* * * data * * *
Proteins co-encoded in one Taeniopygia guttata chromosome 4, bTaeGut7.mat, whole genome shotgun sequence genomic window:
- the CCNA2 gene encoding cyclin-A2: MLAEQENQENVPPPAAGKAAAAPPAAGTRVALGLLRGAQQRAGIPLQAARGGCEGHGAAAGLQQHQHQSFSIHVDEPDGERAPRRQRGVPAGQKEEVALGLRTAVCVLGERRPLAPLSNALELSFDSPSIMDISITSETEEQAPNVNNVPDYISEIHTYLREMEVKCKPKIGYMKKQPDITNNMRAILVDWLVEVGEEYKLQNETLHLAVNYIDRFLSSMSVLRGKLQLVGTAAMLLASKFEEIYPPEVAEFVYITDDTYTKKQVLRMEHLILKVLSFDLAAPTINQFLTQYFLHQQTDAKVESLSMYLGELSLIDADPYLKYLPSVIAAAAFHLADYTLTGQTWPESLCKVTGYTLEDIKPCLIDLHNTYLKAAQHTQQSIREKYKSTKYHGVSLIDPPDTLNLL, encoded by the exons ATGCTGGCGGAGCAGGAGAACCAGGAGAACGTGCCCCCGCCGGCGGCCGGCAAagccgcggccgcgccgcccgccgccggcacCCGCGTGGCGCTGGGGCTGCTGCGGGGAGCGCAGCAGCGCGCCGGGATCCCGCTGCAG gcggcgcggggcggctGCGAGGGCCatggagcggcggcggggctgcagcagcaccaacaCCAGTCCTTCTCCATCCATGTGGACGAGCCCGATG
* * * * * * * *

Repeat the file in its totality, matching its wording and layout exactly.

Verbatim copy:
Proteins co-encoded in one Taeniopygia guttata chromosome 4, bTaeGut7.mat, whole genome shotgun sequence genomic window:
- the CCNA2 gene encoding cyclin-A2: MLAEQENQENVPPPAAGKAAAAPPAAGTRVALGLLRGAQQRAGIPLQAARGGCEGHGAAAGLQQHQHQSFSIHVDEPDGERAPRRQRGVPAGQKEEVALGLRTAVCVLGERRPLAPLSNALELSFDSPSIMDISITSETEEQAPNVNNVPDYISEIHTYLREMEVKCKPKIGYMKKQPDITNNMRAILVDWLVEVGEEYKLQNETLHLAVNYIDRFLSSMSVLRGKLQLVGTAAMLLASKFEEIYPPEVAEFVYITDDTYTKKQVLRMEHLILKVLSFDLAAPTINQFLTQYFLHQQTDAKVESLSMYLGELSLIDADPYLKYLPSVIAAAAFHLADYTLTGQTWPESLCKVTGYTLEDIKPCLIDLHNTYLKAAQHTQQSIREKYKSTKYHGVSLIDPPDTLNLL, encoded by the exons ATGCTGGCGGAGCAGGAGAACCAGGAGAACGTGCCCCCGCCGGCGGCCGGCAAagccgcggccgcgccgcccgccgccggcacCCGCGTGGCGCTGGGGCTGCTGCGGGGAGCGCAGCAGCGCGCCGGGATCCCGCTGCAG gcggcgcggggcggctGCGAGGGCCatggagcggcggcggggctgcagcagcaccaacaCCAGTCCTTCTCCATCCATGTGGACGAGCCCGATG